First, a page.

Perusals From the Botanical Gardens #2 – The Worth of a Pre-Packaged Sandwich

What did you have for lunch today?

If you’re a busy worker or student in the UK, I’m going to go out on a limb and say that it was probably some form of a sandwich meal deal. Likely from a chain supermarket such as Tesco or Morrisons, or if you can drop a few extra pennies, Marks and Spencer, Boots or Waitrose. Regardless of where you pick up your sandwich (or salad), snack and drink combo, you’re very likely to be able to find something filling and pleasant with a decent nutritional value to eat and drink, for somewhere in the region of £2-£4. On a busy day at UEA, for example if I had an early seminar followed by a lunch-time work shift and a radio show to round off the afternoon, being able to dash into the student shop for a meal deal -or an even cheaper small pastry- often saved me from going hungry for hours at a time. This is familiar to many of us across the country who work long hours with short breaks, and have other commitments meaning we are unable to plan our meals in advance.

I had always assumed the ‘meal deal’ (or some cheap lunchtime food equivalent) was a pretty common thing in the more-developed world: easy and relatively cheap access to basic food containing a pretty standard, if uninspiring, nutritional value. After all, it’s not like I’m someone who prescribes to diet fads and ‘superfoods’, which are often marketed at a higher price point. This is a cheese and tomato sandwich we are talking about.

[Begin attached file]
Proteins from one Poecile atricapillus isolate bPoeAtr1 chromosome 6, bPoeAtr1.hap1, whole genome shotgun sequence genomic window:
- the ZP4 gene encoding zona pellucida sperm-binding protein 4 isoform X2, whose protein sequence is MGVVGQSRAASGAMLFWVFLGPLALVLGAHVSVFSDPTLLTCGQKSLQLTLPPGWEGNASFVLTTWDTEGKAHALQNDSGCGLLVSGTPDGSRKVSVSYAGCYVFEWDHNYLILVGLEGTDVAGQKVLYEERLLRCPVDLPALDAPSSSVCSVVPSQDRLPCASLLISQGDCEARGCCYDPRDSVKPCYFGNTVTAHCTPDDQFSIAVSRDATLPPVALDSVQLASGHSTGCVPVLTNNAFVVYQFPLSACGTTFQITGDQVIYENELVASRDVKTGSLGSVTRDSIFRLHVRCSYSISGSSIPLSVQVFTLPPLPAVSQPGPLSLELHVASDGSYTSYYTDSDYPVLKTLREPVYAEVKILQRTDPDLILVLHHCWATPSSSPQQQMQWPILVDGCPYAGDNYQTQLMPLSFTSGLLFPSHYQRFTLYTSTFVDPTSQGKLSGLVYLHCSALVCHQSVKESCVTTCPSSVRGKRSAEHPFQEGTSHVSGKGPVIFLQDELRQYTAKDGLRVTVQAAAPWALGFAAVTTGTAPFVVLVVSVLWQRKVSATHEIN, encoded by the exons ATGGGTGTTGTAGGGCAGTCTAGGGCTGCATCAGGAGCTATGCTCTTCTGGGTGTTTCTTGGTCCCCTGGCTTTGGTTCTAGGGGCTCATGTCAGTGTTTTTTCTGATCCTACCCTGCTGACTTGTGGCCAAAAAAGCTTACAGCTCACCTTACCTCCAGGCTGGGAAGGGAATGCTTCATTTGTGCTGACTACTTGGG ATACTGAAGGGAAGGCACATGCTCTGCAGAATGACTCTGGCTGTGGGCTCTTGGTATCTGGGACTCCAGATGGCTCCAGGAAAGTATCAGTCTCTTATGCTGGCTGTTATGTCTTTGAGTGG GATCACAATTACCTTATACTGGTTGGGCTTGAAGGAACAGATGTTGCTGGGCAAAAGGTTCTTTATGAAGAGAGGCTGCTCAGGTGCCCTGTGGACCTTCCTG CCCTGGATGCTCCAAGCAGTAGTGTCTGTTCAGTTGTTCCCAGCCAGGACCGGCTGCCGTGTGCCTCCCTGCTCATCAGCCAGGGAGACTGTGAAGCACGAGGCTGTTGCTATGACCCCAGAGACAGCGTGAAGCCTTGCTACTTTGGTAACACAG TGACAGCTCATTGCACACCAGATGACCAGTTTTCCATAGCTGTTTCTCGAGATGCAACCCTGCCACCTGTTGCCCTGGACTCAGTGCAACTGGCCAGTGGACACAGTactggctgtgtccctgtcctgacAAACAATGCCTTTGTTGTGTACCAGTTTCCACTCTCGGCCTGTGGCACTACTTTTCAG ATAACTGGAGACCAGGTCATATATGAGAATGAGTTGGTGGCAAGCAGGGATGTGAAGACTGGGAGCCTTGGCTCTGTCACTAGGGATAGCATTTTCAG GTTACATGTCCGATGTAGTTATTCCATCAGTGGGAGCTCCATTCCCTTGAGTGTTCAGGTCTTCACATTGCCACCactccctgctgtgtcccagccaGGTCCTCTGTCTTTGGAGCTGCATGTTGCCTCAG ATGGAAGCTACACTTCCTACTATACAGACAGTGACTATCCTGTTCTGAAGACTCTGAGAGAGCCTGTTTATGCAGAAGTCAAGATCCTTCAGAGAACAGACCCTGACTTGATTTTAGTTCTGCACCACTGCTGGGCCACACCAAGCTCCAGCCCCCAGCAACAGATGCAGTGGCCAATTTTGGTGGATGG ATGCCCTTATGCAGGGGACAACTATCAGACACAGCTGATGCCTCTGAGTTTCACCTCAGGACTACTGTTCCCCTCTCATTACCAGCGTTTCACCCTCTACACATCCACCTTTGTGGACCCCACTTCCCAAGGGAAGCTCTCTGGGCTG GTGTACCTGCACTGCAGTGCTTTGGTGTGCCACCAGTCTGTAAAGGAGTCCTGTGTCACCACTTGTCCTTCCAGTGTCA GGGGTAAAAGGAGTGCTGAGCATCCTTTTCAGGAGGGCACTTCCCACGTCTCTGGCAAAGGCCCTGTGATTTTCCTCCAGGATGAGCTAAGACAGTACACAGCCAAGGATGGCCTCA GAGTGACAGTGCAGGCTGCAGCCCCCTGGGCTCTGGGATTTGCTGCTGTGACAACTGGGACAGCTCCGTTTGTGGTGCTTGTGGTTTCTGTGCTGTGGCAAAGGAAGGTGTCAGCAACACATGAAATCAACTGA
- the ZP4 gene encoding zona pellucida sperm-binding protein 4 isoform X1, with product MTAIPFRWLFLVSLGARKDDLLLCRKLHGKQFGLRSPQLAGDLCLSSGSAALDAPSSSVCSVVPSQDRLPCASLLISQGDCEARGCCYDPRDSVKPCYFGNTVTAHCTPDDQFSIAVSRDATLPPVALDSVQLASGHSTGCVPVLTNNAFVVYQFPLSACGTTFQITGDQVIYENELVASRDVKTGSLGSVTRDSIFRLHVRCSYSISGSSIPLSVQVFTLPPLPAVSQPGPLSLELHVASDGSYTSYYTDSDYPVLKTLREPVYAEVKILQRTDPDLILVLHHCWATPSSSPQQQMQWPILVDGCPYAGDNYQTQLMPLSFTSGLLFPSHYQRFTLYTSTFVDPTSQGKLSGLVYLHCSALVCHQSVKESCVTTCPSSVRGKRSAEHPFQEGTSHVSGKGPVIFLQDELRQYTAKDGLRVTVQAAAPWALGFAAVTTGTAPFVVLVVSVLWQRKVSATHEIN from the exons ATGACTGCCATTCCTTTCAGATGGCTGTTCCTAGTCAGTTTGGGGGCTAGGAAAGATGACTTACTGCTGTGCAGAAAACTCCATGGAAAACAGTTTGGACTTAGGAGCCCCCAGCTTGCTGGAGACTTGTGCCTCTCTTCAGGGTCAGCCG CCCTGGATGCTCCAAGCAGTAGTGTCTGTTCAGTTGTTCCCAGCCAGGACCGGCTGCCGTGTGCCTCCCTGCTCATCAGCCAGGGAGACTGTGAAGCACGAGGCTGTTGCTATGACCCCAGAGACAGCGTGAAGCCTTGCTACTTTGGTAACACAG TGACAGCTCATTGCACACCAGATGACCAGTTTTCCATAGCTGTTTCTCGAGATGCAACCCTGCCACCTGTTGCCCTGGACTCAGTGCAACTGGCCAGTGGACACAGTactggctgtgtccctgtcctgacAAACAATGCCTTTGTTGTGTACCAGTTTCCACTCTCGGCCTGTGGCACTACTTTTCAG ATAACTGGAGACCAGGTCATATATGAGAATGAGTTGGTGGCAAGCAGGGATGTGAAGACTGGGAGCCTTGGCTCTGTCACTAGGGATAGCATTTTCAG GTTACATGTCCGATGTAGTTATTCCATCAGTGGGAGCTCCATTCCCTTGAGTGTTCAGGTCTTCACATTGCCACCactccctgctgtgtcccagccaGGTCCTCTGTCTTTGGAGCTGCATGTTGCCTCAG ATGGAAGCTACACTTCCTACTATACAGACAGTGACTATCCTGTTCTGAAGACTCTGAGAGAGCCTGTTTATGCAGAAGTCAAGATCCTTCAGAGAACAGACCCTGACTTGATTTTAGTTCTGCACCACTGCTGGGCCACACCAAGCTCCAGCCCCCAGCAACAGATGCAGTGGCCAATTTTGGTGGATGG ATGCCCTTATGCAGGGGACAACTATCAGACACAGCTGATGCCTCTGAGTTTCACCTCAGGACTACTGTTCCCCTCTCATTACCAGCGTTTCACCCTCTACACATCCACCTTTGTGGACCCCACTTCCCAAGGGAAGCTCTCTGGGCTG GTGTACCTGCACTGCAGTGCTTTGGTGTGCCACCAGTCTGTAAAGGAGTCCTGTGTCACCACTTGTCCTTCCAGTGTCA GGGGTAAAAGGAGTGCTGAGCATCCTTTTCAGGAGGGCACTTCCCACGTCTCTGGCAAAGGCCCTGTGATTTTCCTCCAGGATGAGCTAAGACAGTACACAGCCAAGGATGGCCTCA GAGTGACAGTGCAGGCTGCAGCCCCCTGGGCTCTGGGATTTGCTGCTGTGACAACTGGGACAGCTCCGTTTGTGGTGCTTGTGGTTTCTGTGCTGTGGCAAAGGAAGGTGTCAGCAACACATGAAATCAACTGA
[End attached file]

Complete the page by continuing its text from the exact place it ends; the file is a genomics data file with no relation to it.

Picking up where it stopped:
One of the most jarring realisations that I have experienced since arriving in California is that the meal deal takes on a new form here: not in the familiar salads and wraps that line the shelves of UK shops, but in the form of the fast food combo meal. While in England you’re likely to find a basic tomato sandwich, a fruit pot and a medium carton of McDonalds fries at a similar price point, in America, the amount you are able to spend on your on-the-go lunch dictates the nutritional value you will find in it. On campus here at UCLA, some of the most-frequented lunch spots include a Carl’s Jr burger chain and a Taco Bell: you can get a medium burger and fries combo with a fizzy drink for $8. And that’s an American medium, known to the rest of the world as an ‘exra large’. In the UK, the thought of an enclosed university campus with handfuls of fast food chains on it seems a bit bizarre. Furthermore, roughly translating to somewhere in the region of £6, that’s a fairly expensive on-the-go lunch by many people’s standards: I am in California, after all. However, what is much more jarring than the price of a fast food lunch is the fact that a filling, less calorific equivalent is often way more expensive than that, even in pre-packaged form. Go a few doors down the corridor in the student union, and you will find a stall offering pre-prepared, boxed sandwiches and salads like those of our meal deals for $7-$8 alone, without tax (yet another bizarre Americanism: separating sales tax from retail price). If -like me this lunchtime, as shown above- you want a wrap, a snack and a drink, be prepared to cough up some $12 (£9.20) for it. That’s more than a lunch from delicious-yet-overpriced sandwich retailer Pret-A-Manger. And you can bet your bottom dollar (if you have any left) that the sandwich in question will -unlike Pret- not be a nice one. While retailers such as Veggie Grill go some way towards a healthier campus, their deceiving $5 mac and cheese bowls and soup pots are such tiny portions that you can guarantee it won’t satisfy you for the rest of your afternoon, and you’ll have to fork out $10+ for anything bigger. If you want a filling lunch on campus then you’ll have to compromise either nutritional value or cost, as you’d be hard-pressed to find both.